If this is Daniel reading this…
Stop. Reading. Now.
Everyone else, come see Nikki’s final wedding dress fitting! The story follows the images.
Nikki has graciously allowed me to post these images of her and her bridesmaids at her final wedding dress fitting. However her wedding isn’t for a few months yet, which is why I have that warning to her fiance, Daniel, not to read this blog post. Nikki has assured me it’s safe, and that he has been warned not to look. Still, it doesn’t hurt to add my own warning.
I recently added optional coverage of the wedding dress fitting to my packages. I call this Prelude Coverage, and couples get the choice of having me document either the rehearsal/rehearsal dinner, or the dress fitting. This is the first dress fitting that I’ve actually been able to show on my blog.
This was tons of fun! Just like wedding rehearsals, there are little moments that are incredibly emotional, but would otherwise go unrecorded. For example, Nikki did a great job of keeping her cool and acting like it was no big deal…until about 2/3 of the way through the fitting. And then suddenly it hit her. “Oh my God I’m getting married!” she gasped. I was able to capture that moment, which you can see in the third image. Her bridesmaids got caught up in the excitement too. What a thrill as a photographer to be able to capture that.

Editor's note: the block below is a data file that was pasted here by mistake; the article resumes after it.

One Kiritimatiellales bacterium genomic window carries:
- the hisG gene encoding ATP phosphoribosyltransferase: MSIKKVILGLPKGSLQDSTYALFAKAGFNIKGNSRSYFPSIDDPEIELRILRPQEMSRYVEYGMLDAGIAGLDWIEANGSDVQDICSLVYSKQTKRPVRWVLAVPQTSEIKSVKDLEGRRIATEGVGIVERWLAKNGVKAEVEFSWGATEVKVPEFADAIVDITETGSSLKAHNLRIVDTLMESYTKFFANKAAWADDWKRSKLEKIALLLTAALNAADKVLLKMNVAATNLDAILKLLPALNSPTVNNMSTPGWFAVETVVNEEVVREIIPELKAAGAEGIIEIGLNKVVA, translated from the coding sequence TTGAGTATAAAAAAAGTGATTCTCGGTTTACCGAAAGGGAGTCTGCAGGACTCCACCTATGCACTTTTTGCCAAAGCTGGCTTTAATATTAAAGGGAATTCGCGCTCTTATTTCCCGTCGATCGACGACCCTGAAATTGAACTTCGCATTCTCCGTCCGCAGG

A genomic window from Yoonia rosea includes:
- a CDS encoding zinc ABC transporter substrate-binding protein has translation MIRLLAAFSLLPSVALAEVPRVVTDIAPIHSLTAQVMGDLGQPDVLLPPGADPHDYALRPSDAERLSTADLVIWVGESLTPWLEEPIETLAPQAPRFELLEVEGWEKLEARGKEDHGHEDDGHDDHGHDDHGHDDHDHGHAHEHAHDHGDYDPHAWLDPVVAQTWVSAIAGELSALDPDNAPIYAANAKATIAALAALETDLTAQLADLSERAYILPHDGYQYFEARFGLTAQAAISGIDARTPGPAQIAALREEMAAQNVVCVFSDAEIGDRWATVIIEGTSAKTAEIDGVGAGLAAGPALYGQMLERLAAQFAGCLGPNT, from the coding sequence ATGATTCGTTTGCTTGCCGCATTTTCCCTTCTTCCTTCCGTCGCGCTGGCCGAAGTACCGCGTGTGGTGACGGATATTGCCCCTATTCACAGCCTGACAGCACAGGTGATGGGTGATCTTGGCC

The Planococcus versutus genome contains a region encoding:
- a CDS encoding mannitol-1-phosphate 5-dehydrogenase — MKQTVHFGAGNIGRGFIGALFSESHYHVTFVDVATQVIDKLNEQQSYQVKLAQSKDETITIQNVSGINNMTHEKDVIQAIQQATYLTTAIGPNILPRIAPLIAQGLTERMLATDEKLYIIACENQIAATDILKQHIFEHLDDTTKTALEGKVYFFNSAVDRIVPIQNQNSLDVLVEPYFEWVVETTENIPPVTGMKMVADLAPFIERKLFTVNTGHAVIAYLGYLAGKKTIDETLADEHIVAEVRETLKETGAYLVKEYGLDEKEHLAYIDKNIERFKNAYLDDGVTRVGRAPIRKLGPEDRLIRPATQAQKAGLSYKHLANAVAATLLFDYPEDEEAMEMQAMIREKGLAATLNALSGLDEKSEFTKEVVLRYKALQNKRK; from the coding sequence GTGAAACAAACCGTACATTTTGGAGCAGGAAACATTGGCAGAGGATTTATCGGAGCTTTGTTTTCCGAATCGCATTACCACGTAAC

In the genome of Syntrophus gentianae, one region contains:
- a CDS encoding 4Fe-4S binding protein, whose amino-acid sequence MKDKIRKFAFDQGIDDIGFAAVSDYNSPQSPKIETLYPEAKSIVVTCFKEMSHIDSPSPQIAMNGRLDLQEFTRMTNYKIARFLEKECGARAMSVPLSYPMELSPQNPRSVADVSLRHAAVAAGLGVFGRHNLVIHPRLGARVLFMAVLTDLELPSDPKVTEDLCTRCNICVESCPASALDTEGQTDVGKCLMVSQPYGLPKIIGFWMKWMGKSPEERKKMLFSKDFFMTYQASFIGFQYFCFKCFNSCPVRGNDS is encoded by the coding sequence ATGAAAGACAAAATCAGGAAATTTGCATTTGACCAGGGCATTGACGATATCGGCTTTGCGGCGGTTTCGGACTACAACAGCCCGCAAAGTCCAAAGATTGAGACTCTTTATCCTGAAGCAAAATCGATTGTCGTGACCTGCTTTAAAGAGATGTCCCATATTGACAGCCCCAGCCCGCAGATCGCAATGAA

Technical details: the black and white film was Ilford XP2, shot with my Olympus OM4 and 50mm f/1.4 lens. The color film was Kodak 500T (movie film), shot on my Nikon F5 and also a 50mm f/1.4 lens. The color film also used a strobe, which was bounced off the wall or ceiling, with a 1/2 CTO gel on it. Since 500T film is tungsten balanced, it works well indoors in low light. The gel on the strobe helped match the strobe’s ‘color temperature’ to the ambient light. And a big thanks to the Brothers Wright for sorting out the processing and scanning of the 500T film.
And while I’m thanking people, thanks to Camarillo Bridal for letting me shoot there.
Portrait and wedding photography for Ventura, Camarillo and beyond, by Matt Haines.